Child Support Modifications
After an agreement or order to pay child support has been made, it can be altered later on based on a number of factors. The amount provided in child support can go up or go down. This can be negotiated between parents (if the agreement does not unnecessarily deprive the child of support), agreed upon through the use of a mediator, or decided by a judge after filing a motion. The local child support enforcement until or department of human services also can institute orders and/or modifications. Reaching a new child support amount can be easier said than done, which is our family law practice serving Denver and Vail Valley, CO is here to help.
Let’s go over some of the basics when it comes to modifying child support amounts and reaching an agreement between parents. Family law attorneys Fred A. Dunsing, Lucy H. Deakins, and Joseph W. Galera can discuss this topic with you in more detail during a legal consultation.
Reasons for Modifying Child Support Amounts
There are many reasons why a child support modification may be needed. Some common reasons for modifying child support include:
- Being laid off from a job (usually if there has been a reasonable job search that has been unsuccessful)
- Getting a new job that pays better
- Changes in the number of overnights in the parenting time schedule
- Receiving an inheritance
- Receiving a grant or other income
- Medical emergency and the cost of medical care
- Inability to earn income due to disability
In essence, any drastic change in your income or the other parent's income could be a reason to request more child support or reduce the amount of child support. There are some cases in which the income change is substantial enough to eliminate the need for child support entirely. Likewise, a significant change in parenting time could also eliminate a child support obligation (depending on incomes).
Ways of Changing Child Support Payment Amounts
We alluded to it above, but there are different ways that child support modifications can be reached. Whatever method you choose, the final decision for child support modifications must be approved by the court.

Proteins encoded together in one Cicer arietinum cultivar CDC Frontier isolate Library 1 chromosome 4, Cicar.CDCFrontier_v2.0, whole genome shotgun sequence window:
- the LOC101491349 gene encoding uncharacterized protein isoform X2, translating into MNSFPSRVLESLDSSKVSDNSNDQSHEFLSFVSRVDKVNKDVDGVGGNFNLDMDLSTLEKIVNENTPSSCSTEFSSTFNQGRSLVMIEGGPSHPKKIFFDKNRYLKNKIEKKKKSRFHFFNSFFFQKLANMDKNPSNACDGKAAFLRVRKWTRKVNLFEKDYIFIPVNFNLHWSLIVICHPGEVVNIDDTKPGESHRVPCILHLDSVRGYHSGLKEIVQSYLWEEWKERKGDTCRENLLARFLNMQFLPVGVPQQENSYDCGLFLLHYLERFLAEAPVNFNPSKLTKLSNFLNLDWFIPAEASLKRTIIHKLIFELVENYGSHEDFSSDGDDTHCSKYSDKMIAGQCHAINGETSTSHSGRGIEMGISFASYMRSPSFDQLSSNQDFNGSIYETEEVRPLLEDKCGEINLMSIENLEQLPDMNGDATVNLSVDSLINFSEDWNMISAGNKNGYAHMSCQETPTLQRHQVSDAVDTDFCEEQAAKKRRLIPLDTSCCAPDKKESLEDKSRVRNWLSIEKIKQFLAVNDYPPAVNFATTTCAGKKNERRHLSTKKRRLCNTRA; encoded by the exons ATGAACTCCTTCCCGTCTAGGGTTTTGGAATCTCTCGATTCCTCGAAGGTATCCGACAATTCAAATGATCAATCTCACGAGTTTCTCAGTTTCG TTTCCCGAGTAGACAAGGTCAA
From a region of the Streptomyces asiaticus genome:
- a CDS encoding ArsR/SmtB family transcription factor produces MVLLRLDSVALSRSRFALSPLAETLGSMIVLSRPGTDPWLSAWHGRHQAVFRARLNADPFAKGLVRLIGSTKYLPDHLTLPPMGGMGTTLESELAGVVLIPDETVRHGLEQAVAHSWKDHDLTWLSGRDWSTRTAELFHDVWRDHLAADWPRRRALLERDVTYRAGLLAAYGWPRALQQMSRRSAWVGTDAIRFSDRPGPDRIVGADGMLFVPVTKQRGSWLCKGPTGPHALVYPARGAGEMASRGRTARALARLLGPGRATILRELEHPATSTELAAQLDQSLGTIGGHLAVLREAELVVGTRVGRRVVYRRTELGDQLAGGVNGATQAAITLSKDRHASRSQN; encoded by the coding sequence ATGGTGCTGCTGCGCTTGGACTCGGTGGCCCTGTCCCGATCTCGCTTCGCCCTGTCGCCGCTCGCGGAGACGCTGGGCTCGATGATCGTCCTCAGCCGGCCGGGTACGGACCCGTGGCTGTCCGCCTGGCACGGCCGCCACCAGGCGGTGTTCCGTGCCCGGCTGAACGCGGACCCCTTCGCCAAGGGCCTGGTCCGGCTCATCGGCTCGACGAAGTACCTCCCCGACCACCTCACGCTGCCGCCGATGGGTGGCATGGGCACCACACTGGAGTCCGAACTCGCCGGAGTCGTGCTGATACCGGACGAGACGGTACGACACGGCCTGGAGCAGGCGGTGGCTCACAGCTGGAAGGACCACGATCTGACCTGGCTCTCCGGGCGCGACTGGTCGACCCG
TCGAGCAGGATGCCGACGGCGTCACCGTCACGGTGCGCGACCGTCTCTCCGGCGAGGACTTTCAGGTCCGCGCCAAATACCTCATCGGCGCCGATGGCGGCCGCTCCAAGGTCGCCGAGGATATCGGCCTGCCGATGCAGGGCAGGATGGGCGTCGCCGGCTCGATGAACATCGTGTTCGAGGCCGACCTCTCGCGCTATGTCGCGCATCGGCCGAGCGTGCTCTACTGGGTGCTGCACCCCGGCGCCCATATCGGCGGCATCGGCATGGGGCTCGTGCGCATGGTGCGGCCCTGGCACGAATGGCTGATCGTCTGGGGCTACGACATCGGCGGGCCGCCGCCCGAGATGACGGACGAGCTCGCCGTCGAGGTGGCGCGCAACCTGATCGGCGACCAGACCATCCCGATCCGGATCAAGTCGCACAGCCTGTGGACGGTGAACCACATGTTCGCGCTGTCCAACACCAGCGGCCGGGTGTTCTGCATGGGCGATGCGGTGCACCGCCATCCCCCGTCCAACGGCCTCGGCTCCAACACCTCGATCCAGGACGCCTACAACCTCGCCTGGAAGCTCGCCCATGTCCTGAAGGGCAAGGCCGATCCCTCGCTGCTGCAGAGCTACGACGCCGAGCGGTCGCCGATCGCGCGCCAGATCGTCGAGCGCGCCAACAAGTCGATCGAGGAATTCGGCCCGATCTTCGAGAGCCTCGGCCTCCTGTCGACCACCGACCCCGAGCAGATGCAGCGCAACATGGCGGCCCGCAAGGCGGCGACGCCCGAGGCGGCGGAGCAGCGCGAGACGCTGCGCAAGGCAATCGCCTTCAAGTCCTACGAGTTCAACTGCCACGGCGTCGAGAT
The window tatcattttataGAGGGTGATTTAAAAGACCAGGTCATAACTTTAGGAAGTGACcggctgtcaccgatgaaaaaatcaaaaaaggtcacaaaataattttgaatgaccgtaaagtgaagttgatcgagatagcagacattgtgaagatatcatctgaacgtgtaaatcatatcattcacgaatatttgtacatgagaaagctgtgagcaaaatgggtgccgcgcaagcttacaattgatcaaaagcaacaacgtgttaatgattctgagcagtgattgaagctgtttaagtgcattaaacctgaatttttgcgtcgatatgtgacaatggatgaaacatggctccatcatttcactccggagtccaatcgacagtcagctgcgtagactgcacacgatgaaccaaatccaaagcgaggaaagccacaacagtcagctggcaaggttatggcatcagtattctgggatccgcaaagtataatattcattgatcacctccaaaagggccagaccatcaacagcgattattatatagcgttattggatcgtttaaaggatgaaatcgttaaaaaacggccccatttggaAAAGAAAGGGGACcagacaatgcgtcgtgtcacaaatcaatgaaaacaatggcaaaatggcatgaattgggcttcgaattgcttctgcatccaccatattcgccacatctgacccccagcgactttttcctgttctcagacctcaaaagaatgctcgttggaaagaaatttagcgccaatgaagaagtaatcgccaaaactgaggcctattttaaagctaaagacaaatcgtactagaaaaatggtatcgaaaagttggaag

In Colorado, child support is driven primarily by the number of overnights each parent receives with a child in the parenting plan; the gross incomes of the parties; the aplications of Colorado statutory guidelines; the number of other children; and adjustments such as child care and health insurance.
In many cases, if a court finds that a parent is “shirking” his or her duty of support, the court may impute income to that party based on their education, work experience, and their relative value in the local area economy. In many cases, the court will not allow parties to contract away the child’s right to support (child support is the right of the child - not the right of the parent). A court is more inclined to agree to waive a parent’s support obligation if that obligation is “diminimis” and the other parent has the ability to support the child properly without contribution.
How Our Family Law Attorneys Can Help
Even if you have a good relationship with your former spouse or the other parent, it can be difficult to make changes to child support. Working with an attorney will help with the negotiating process and with any associated court process. Having a skilled family law attorney can keep the proceedings cordial, especially given how emotions can be tense over these sorts of matters.
Contact Dunsing, Deakins & Galera, LLC
If you would like to learn more about child support and other matters related to your finances after a divorce, we encourage you to contact our team of family law attorneys. You can reach our law firm in Denver by calling (303) 758-8981, or our location in Avon by calling (970) 343-0023.